Creating characters in Midjourney can be a lot of fun, but it can also be a challenging and frustrating experience trying to come up with a unique and interesting character that fits the vision of what you want it to look like.
It’s no secret that Midjourney is an amazing tool capable of creating incredible images. But what a lot of people don’t realize is that those incredible images you’ve seen online are not as easy to create as they look. It takes a lot of patience, practice, and good prompting skills to create the character that you envisioned.
In this article, we are going to go over a few prompting techniques for creating different types of characters in Midjourney, as well as give you a few extra tips to help you create that will bring your unique character to life.
Before you get to creating a visual image for your character, it’s a good idea to sit down and think about your character’s origin story if you are planning to use your character for a specific purpose.
Having a clear idea of your character’s ‘raison d’être’, and how the character fits into his/her world, will go a long way to helping you develop a far better prompt description when you actually sit down with Midjourney to create your character.
Here are a few character development Pro Tips:
Give them a backstory:
A character’s backstory can help explain their motivations and how they came to be who they are. Think about their upbringing, experiences, and relationships.
Choose a personality:
Think about what personality traits your character will have. Are they impulsive or cautious? Outgoing or introverted? Confident or Insecure? Optimistic or pessimistic? Consider how their personality will affect their demeanor, actions and physical appearance.
A character’s appearance can say a lot about their personality and backstory. It’s not just about describing the clothes they are wearing. Think about their age, gender, race, and any unique features or ‘accessories’ they might have, like tattoos, special jewellery, a costume, armor or a weapon. How do they present themselves to the world?
Goals and Desires:
Every character should have a goal or desire that drives them. It could be something as simple as finding love or as complex as saving the world.
Strengths and Skills:
Every character should have something they’re good at, whether it’s a physical skill like fighting, or a mental skill like problem-solving.
Flaws and Weaknesses:
No character is perfect. Flaws and weaknesses can make them more relatable and interesting. Even Superman has his Kryptonite!
Just to be clear, these character development tips are not prompts. These tips are just to get you into the mindset of generating a character that has some depth. Injecting a little humanity into your character, some personality or features that are relatable, if you are planning on using your character for a specific purpose, will make for a far better connection with your audience.
If you are just doing this for fun and playing around to see what you can come up with, the character development is not essential.
If you want to create consistent characters with multiple expressions and actions, see this Guide to Creating Consistent Characters in Midjourney. To put the characters into scenes, see this Guide to Creating Characters in Midjourney for Children’s books for inspiration.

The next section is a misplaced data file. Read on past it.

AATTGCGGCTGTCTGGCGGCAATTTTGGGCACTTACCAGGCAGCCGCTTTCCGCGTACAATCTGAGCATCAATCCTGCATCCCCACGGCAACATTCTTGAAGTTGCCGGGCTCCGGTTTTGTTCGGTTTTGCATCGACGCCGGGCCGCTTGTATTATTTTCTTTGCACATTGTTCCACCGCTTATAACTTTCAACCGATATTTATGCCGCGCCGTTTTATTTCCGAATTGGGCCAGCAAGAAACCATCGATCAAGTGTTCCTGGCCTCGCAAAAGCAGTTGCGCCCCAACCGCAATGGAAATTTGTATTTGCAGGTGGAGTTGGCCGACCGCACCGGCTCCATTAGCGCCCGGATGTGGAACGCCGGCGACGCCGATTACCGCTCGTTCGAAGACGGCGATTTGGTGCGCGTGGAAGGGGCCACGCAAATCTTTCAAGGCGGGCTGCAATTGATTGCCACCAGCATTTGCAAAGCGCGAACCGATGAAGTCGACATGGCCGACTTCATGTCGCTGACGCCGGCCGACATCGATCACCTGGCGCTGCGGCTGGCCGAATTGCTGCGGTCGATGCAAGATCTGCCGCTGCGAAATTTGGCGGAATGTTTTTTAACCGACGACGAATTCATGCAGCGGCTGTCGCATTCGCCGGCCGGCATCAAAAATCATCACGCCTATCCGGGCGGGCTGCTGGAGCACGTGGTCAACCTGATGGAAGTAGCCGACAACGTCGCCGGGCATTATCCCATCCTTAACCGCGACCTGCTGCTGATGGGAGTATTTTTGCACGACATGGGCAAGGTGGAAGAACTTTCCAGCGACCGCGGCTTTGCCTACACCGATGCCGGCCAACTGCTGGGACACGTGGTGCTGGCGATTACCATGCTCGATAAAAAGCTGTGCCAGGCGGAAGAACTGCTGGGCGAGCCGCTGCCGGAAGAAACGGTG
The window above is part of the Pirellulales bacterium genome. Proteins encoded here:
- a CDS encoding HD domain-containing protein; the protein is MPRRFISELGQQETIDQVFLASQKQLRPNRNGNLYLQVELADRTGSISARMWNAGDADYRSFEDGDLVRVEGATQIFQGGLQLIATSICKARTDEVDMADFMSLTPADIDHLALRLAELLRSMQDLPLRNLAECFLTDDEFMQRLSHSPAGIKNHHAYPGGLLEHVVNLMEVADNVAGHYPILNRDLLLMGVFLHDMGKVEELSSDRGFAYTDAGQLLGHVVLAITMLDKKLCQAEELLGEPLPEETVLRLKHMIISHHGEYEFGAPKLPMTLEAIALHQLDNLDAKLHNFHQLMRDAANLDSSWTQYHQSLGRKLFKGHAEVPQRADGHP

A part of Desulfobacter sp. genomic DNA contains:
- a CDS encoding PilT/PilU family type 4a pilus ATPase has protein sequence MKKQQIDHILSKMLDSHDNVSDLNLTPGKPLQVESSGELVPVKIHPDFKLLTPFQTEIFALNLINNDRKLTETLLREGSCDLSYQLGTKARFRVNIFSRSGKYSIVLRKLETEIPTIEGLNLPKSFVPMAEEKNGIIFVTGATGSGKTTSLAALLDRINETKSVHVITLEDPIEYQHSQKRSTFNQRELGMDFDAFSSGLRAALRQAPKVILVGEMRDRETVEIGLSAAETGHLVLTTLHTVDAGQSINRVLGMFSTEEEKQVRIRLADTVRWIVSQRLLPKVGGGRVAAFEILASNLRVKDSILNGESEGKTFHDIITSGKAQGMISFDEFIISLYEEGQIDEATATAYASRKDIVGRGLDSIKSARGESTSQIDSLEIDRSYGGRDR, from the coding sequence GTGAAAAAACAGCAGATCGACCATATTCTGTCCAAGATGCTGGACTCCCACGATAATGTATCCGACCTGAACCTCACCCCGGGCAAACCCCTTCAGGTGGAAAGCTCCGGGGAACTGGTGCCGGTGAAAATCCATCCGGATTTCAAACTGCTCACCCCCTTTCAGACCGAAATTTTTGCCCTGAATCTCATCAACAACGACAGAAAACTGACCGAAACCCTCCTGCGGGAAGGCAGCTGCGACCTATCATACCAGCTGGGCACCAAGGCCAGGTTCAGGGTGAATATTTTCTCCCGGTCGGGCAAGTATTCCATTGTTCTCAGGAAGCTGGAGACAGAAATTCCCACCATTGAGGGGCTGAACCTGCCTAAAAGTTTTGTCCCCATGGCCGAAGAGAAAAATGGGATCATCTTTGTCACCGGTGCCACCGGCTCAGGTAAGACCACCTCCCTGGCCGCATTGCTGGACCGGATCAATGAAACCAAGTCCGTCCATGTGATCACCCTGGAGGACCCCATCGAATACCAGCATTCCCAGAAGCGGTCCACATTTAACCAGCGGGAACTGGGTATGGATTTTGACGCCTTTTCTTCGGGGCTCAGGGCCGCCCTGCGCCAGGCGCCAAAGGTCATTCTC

Creating A Character With Midjourney
Okay so now that you have a clear vision of your character – how do you make that vision a reality and get Midjourney to render your character as you’ve envisioned it?
No matter what kind of character you want to create, the easiest way to go about it is to break it down into categories that Midjourney will use as a guide to generating your image.
1. Art Type
Art type keywords are essential in defining the type of art you want such as “anime”, “comic book character”, “fantasy”, “3-D” etc. This will dictate the overall look of your character.
2. Image Details
This is where you need to get creative and describe, in detail, how you want your character to look. The more information you input, the closer your rendered character will be to your vision. Here are a few things to take into consideration:
Appearance – This includes everything from the clothes they are wearing, the color and style of their hair to the expression on their face and the positioning of their body.
Set the Scene – Do you want anything in the background? Where is your character – In a forest, or standing on top of a skyscraper?
Angle – Describe from which angle your character is being seen. You can use prompts like “from below” or “from above” if you want to be looking up at or down on the character. “long shot” is a commonly used prompt if you want to get an image that shows the entire body, but it doesn’t always work.
If you want a full body shot of your character, be sure to add an appearance description that describes the shoes they are wearing which will ensure you get an image of the entire character. “Medium Shot” will give you an image of the character from about the waist up.
3. Image Styles
You can use the names of popular video games and shows to influence the particular style of the character. You can also add art media and visual prompts like “pencil sketch,”, “layered cut paper“, “digital art,” “3-D rendering,” or “hyper-realistic.” The style will really be dictated by the type of character you’re creating and what you’re creating it for.
We’ll get into more details for style prompts for different art styles, a little further down.
4. Image Ratio
You can add the image ratio in Midjourney using the tag “–ar” and then the image ratio. For example, “–ar 2:3”, “–ar 16:9”, “–ar 3:2”, etc. The image ratio refers to the width-to-height ratio of your image. You don’t have to use an image ratio, unless you want the image something other than square, as that’s the Midjourney default image ratio if you don’t specify.